Differentiation rules > Differentiation rules

The derivative of a function $y=f\left(x\right)$ can be found by letting $h$ go to $0$ in the difference quotient:

$\frac{f(x+h)-f\left(x\right)}{h}$

Normally you do not find the derivative this way, but by using differentiation rules of which you already know some.

Differentiation rule 1 (power rule):

If $f\left(x\right)=c{x}^{n}$ then $f\prime \left(x\right)=nc{x}^{n-1}$ for any $c$ and for integer positive $n$.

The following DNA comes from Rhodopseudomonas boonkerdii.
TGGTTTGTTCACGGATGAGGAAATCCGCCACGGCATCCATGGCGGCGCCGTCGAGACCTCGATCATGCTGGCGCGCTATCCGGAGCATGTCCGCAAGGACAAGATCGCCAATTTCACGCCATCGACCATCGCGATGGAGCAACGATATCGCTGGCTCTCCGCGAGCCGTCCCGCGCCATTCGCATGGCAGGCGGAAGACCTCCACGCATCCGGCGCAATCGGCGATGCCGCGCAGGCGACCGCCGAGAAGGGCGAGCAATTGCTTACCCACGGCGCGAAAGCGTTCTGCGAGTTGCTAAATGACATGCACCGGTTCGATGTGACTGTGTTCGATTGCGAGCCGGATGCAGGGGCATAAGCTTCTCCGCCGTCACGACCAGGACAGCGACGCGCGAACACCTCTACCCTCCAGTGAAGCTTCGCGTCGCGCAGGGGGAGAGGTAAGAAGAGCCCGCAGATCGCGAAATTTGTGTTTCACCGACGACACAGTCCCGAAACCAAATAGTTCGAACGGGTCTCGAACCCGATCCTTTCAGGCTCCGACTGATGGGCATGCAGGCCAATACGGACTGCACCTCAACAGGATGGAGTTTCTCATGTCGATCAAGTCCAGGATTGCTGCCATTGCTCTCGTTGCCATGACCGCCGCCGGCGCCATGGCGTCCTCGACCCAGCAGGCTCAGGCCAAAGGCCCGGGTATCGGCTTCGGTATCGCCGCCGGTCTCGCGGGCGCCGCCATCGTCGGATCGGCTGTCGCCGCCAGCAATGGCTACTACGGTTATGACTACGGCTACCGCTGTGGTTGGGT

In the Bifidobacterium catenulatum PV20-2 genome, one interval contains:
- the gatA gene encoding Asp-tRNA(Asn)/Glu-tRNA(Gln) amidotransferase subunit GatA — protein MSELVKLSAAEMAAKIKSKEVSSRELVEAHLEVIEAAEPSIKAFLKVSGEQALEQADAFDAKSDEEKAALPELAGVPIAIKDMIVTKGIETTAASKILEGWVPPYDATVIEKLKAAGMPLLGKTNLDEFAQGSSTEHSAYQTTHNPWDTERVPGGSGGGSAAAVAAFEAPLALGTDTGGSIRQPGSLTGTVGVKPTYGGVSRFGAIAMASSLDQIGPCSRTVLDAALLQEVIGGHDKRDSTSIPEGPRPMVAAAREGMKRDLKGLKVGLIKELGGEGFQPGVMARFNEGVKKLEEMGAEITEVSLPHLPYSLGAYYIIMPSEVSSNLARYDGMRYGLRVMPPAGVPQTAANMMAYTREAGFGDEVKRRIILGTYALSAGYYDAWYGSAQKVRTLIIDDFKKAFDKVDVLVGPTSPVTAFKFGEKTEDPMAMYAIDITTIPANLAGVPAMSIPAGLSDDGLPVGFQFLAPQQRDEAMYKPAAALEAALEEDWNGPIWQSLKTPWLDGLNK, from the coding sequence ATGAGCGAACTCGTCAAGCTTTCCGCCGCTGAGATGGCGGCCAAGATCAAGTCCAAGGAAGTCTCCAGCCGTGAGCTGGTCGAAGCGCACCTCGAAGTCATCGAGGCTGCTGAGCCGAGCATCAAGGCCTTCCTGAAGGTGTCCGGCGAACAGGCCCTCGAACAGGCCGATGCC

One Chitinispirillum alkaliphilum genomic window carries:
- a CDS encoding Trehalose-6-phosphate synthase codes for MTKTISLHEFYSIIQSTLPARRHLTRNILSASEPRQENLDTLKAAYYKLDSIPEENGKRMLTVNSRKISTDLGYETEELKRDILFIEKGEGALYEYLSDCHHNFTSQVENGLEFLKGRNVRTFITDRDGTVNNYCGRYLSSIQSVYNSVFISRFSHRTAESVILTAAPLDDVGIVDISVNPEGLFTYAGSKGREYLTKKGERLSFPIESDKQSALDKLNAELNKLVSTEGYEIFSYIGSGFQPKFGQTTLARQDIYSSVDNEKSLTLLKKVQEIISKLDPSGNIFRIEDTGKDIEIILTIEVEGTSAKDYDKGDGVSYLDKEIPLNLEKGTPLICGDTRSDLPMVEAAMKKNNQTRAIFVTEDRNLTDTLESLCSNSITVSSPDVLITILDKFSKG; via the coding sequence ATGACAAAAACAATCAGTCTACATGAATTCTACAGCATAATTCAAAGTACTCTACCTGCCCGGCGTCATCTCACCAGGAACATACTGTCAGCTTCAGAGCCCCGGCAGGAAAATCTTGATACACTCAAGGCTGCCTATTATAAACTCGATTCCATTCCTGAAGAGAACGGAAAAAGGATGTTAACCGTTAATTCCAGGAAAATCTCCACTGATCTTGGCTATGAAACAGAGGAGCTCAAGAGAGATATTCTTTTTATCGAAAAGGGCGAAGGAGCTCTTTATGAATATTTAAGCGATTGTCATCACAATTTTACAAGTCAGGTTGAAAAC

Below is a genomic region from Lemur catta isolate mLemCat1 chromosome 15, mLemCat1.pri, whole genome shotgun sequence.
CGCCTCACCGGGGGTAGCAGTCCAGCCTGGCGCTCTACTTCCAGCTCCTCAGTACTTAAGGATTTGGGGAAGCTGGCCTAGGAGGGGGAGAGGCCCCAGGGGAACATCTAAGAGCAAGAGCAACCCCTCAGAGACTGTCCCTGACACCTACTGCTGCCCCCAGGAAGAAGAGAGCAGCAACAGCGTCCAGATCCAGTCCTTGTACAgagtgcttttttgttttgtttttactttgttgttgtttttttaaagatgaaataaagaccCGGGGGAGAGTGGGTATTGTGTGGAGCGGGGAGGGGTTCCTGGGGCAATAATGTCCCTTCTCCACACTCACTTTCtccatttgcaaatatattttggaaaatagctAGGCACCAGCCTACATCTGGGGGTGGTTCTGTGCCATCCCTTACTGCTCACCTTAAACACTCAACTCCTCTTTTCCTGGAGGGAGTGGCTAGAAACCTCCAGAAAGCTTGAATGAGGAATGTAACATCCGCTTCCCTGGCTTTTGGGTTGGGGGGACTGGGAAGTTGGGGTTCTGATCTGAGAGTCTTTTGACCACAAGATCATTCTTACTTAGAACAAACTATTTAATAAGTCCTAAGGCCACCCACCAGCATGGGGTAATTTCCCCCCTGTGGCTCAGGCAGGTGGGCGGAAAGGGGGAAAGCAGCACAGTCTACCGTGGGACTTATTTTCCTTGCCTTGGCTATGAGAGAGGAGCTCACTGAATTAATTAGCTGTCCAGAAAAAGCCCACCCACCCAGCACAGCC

Differentiation rule 2 (rule for constants):

If $f\left(x\right)=c$ then $f\prime \left(x\right)=0$.

Differentiation rule 3 (sum rule):

If $f\left(x\right)=u\left(x\right)\pm v\left(x\right)$ then $f\prime \left(x\right)=u\prime \left(x\right)\pm v\prime \left(x\right)$.

These differentiation rules are useful when computing the slope of the graph of a function that consists of the sum (or difference) of power functions with positive integer exponents. When dealing with other functions, other differentiation rules are needed.